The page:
10 Language Learning Strategies that Actually Work

Language Learning Strategies

If you are reading this article, congratulations! You are either currently acquiring another language or considering it. Learning a second language is not a task for the faint of heart or anyone who must have instant gratification. It is an arduous task that requires patience, focus and courage. In this article I will cover 10 language learning strategies that can be used at any level. 

From one language learner to another- you’ve got this!

Before you really get into the nitty-gritty of language learning, you should ask yourself “Am I ready?” There are some seasons of life that are better than others to dedicate yourself to learning another language. I have written an article about 6 things you will need before learning another language.

Do you have those six things? Alright, then we are ready to jump into our 10 language learning strategies!

Note: Each strategy is fairly independent of the others, but each will require at least a basic understanding of grammar and vocabulary in the desired language. I think this article is for everyone, but it will probably be most useful to intermediate learners.

Language Learning Strategies #1: Needs Notebook

This strategy helps with: conceptual meanings and vocabulary

A “needs notebook” is a small notebook that you carry around with you all the time, so you are always ready to write down new things that you want to learn as they pop up. Let’s say you are out at a restaurant ordering food, and the server says a phrase to you that you don’t understand. You ask him to repeat it for you, then you write it down. You can even ask him “what does that mean?” Then write that down!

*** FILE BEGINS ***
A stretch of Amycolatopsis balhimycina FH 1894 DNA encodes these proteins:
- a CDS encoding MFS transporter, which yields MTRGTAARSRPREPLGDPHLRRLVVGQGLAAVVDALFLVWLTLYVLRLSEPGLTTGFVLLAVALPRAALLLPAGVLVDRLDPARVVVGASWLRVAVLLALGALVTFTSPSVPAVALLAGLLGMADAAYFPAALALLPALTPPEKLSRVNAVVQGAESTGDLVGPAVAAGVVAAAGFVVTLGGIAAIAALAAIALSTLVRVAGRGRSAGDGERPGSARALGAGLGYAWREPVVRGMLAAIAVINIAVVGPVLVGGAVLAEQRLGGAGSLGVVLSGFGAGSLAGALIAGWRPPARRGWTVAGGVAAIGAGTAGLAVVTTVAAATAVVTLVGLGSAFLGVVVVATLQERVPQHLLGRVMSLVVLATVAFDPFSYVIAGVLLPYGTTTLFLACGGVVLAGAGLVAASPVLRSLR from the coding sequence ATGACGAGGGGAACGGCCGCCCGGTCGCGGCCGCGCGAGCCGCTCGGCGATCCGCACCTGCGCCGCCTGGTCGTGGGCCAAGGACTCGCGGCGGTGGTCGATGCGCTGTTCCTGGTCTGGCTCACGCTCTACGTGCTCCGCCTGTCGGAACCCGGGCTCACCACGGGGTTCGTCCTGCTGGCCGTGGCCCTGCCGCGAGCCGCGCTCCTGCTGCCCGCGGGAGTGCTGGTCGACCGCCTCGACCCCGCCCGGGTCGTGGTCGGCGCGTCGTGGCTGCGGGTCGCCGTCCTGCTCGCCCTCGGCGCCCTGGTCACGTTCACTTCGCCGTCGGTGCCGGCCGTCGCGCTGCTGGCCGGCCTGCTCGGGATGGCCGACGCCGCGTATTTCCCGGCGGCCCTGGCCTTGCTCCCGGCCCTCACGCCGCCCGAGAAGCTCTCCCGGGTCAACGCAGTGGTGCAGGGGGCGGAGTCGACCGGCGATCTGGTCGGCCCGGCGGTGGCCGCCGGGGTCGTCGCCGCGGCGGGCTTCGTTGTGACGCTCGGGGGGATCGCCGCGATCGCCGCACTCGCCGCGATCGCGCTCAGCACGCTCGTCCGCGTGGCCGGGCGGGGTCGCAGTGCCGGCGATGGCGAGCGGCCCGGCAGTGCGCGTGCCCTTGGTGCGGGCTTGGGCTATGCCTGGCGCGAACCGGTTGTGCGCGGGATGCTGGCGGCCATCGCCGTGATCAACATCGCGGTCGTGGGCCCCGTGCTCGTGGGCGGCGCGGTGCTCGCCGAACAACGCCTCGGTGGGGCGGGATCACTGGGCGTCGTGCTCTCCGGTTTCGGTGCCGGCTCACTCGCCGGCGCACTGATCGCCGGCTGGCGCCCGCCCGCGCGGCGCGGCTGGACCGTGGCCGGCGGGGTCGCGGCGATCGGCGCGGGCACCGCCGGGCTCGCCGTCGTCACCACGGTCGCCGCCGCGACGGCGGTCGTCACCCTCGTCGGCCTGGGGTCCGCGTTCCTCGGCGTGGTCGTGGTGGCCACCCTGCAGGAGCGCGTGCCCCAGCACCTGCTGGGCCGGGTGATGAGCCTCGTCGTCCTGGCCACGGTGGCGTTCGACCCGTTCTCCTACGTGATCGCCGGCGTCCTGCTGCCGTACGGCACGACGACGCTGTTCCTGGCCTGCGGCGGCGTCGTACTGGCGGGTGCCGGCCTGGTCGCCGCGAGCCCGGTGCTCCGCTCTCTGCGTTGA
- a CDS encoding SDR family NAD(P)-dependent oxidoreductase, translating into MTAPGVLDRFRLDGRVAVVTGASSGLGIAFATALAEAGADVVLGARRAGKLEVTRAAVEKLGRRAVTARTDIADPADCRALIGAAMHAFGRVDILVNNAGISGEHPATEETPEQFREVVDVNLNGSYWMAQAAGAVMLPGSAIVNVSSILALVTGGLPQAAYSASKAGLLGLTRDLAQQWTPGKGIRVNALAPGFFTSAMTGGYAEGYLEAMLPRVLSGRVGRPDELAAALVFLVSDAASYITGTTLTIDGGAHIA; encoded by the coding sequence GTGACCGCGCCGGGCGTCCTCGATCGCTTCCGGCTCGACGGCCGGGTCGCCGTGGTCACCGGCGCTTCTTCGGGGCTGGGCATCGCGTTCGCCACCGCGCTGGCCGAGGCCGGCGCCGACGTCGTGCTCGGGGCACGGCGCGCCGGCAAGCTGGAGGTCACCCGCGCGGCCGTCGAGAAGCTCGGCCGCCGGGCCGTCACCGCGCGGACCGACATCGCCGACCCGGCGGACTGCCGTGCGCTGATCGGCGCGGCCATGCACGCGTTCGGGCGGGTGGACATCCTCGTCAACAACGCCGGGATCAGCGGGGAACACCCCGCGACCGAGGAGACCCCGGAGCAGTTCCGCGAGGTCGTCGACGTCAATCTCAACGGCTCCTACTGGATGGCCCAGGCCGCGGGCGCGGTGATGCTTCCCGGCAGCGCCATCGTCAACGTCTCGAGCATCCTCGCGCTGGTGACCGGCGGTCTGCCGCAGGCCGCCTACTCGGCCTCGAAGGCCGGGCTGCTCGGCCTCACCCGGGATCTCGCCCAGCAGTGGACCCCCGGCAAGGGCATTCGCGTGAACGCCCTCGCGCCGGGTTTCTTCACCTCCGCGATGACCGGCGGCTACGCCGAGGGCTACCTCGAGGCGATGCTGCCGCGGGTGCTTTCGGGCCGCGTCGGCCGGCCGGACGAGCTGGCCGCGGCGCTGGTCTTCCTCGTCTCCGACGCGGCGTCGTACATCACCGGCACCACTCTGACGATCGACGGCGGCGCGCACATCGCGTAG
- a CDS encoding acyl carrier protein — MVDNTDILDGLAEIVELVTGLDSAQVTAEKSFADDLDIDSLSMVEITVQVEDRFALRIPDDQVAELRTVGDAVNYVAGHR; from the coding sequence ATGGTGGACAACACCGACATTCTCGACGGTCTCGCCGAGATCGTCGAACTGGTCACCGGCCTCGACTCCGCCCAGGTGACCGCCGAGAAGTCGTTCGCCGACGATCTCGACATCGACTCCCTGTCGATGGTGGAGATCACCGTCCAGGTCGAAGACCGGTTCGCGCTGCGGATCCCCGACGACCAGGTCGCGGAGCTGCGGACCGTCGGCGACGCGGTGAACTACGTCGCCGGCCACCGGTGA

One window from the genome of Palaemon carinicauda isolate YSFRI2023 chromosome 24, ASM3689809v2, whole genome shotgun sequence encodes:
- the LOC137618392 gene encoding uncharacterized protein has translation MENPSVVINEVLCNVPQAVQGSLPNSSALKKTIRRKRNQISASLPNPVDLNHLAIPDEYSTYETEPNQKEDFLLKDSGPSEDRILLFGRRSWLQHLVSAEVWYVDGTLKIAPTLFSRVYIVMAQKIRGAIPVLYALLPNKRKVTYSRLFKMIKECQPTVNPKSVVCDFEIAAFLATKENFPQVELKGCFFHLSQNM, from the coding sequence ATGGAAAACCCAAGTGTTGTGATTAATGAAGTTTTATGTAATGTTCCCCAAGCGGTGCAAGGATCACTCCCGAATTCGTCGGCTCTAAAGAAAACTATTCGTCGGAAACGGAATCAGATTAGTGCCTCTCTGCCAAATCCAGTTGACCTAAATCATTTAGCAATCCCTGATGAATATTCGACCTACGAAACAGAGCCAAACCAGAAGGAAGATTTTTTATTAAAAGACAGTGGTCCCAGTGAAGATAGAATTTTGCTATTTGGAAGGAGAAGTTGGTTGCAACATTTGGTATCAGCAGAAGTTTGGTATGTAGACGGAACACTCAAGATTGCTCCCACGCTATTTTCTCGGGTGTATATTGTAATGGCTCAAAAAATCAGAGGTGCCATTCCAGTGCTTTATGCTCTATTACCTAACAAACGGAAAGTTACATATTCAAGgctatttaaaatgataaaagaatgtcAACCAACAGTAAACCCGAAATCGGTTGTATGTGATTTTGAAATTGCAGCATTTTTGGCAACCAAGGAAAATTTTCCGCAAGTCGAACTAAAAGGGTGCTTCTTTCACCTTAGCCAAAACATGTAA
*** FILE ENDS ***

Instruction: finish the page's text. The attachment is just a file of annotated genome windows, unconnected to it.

It serves the purpose of reinforcing the context and memories associated with the phrases and words you are learning, while also improving your language skills. You can write down anything you want including words, phrases or sentences to better understand the grammar or context/meaning. This language learning strategy is going to take a little extra effort and boldness, but it can have a great payoff later on!

Language Learning Strategies #2: Record and Compare

This strategy helps with: pronunciation

In this exercise, you will need a native speaker who is committed to helping you learn the language. Hint: you should have one of those by now if you already don’t! You record yourself with your helper speaking at the same time. You listen to the recording afterward and compare pronunciation. This will help train your ears to hear where you are mispronouncing vowels and consonants, then you can focus on smoothing those out, so you sound more natural while speaking.

This language learning strategy can get frustrating, because some sounds are so difficult to pronounce. Remember, the goal is not perfection! Nobody expects you to be as good as a native speaker. The goal is to improve your speaking and pronunciation abilities. With some effort, you certainly can do that!

Language Learning Strategies #3: Opposites and Sets

This strategy helps with: vocabulary

Make lists of things that are opposite and things that are sets. For example, hot and cold, dry and wet, happy and sad, etc. For sets, examples would be colors, days of the week, emotion adjectives, sports, animals, foods, etc.

Here is an extra language learning strategy: As much as possible, do not learn words by direct translation. Use images of the items or pictures and associate the words with the images. This will help you to break the habit of translating in your head and get you to thinkingin the new language.

Language Learning Strategies #4: Role-Play

This strategy helps with: contextual comprehension and speaking ability

Have one or more helpers who are native speakers act out scenarios with you through role-play. You can role-play depending on your language needs. If you are a beginner, you can still greatly benefit from role-playing! I would recommend settings like the interacting at the grocery store, restaurants, hair salon, bank, or coffee shop. For those who are more advanced, you could role-play more complex situations and conversations like business meetings, relationship advice, teaching a craft or skill, or going to the immigration office.

I think this language learning strategy can be a difficult one at first, but it is one of the best ones for becoming more fluent and understanding how natives speak in different circumstances. This is where you will really pick up on tone, sentence structure, common phrases, and appropriate cultural norms in social interactions!

language learning strategies

Language Learning Strategies #5: Expansion Drill

This strategy helps with: sentence construction